I just want people to be able to play the game, that’s my goal. As long as people are playing the game and having fun, that’s where my consideration is.
“Honestly, I think now is a better time for game communities than it used to be.”
You’re experienced with working with big game communities from your time as creative director at Elder Scrolls Online developer ZeniMax. What have you learned from your experience about how you balance who you listen to?
Who should you listen to in the community? Everybody and nobody! It’s a weird thing. Let’s take our internal community, our team: you can ask our team, ‘what’s Borderlands to you?’ and you’ll get a bunch of different answers. So what you do is pick out the things that are commonalities. The audience is the same. Everybody remembers things slightly differently, but you do start to notice trends and things the community gravitates towards.
You have to listen to people but you also need to watch what players are doing. That’s one of the things that you take away: why is this appealing to somebody and how do we make sure that players are getting those things?
Is it more difficult to manage a community today, compared to the days when you just shipped a game on a disc and that was it?
It seems better now. For example, in the old days you could ship a game and never see anybody play it. The whole point of creating games is to watch people have fun and to drive that excitement for a little while, forget your shitty day and have a really good time and smile. I get to see that now and I never got to see that before.
We will sometimes get into a habit of concentrating on the negatives when there are all these positives out there, watching people playing and having a great time. It just drives you in such a good way to see that.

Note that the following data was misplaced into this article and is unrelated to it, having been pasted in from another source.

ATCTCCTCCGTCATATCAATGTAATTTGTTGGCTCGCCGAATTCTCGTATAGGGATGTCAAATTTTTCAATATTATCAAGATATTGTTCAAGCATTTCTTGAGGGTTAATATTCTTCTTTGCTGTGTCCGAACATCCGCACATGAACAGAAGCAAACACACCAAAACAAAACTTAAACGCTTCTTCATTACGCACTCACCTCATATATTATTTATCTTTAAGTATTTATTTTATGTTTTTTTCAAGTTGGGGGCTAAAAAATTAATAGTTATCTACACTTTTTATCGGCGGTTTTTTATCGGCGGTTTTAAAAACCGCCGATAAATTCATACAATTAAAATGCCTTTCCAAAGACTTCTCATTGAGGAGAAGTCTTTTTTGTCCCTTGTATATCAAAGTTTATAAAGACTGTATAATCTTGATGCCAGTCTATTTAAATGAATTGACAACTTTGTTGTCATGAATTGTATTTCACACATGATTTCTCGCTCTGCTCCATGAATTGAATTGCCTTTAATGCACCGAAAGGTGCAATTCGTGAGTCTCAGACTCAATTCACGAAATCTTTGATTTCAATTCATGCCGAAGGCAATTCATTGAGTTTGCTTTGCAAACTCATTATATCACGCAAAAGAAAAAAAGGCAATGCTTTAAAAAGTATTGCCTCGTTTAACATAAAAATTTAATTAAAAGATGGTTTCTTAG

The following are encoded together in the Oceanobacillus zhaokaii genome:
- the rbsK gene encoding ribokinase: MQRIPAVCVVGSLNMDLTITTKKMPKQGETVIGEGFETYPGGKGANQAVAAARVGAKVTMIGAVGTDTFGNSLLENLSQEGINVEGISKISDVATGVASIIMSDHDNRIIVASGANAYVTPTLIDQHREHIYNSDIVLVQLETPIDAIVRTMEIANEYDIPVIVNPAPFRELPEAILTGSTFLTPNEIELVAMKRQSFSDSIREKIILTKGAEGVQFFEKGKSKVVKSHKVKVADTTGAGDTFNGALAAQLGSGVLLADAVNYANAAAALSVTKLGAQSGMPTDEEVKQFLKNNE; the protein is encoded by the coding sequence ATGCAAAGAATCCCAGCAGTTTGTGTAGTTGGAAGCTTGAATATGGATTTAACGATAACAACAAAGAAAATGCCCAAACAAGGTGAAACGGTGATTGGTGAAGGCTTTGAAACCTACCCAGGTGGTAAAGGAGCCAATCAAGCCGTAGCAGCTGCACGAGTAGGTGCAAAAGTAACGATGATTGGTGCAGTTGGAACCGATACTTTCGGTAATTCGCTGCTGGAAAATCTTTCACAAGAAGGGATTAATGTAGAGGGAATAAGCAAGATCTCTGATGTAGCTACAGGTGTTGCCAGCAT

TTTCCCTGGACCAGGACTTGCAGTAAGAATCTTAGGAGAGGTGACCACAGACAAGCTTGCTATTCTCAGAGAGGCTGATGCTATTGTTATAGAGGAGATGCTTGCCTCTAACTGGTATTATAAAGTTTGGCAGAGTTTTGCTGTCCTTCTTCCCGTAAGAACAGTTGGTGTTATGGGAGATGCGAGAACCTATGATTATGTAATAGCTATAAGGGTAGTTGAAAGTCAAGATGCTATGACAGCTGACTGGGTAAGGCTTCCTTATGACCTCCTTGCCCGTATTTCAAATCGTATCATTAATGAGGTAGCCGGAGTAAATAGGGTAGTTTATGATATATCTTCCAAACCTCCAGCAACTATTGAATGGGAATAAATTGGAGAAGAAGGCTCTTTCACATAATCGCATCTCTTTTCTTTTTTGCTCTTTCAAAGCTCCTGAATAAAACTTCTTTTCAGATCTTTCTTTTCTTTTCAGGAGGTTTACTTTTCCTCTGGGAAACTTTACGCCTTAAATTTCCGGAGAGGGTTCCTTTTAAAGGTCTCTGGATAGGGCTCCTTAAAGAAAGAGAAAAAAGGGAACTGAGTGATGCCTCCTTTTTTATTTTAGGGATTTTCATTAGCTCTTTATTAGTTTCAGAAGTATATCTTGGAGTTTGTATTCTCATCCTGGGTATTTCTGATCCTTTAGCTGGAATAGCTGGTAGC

Yeah, there are always going to be people who don’t have a good time but that’s why you’re out there creating. You can’t create something that everybody loves: there needs to be some negatives to drive that passion. We even talk about our guns internally like, there have to be some guns that people don’t like so that there are other guns that people really like. Honestly, I think now is a better time for game communities than it used to be.
Borderlands is known for its comedic tone. Is it tough to create comedy in interactive entertainment? Why don’t we see more of it?
It’s difficult. It’s very difficult to get it right. I keep using two words: genuine irreverence. Because in the team we very genuinely develop our characters because we have to imbue them with things people can relate to, whether that be emotion, situational awareness or whatever. If you don’t have the genuine element to your characters, you’re missing the bit that people can relate to.
The irreverence is necessary because that’s how we get some of our humour and our surprise. These are terrible circumstances we put some of our characters in, but their ability to bounce back out of it with an irreverent attitude is what makes players like them.
The other point is – and I would love to see this be adopted more in games – is balancing the tension throughout the game, because if it’s always tense then eventually it’s like a rubber band that’s going to snap, and players are going to stop paying attention. Our humour allows us to break that tension with comic relief. I think that’s really important to drive home: the humour is one of the secret things that enables players to stick with the game for a long time.
But also, you run that risk of some players saying, ‘oh, that’s not my style of humour’. But we do have a lot of different types of humour in the game and hopefully that lands with people.
Do you think comedy-based games can have even more humour today in a world that’s not always very happy?
It depends on your point of view a lot of the time, right? We think the world isn’t very happy right now but imagine World War II, or the Vietnam era. We always struggle with our times so I think yeah, humour does provide that means of escape, which is exactly why I do what I do. Games give a means of escape to people who’ve maybe had a bad day and that’s the joy of what we do. I’m not a doctor, but I do think entertainment is important.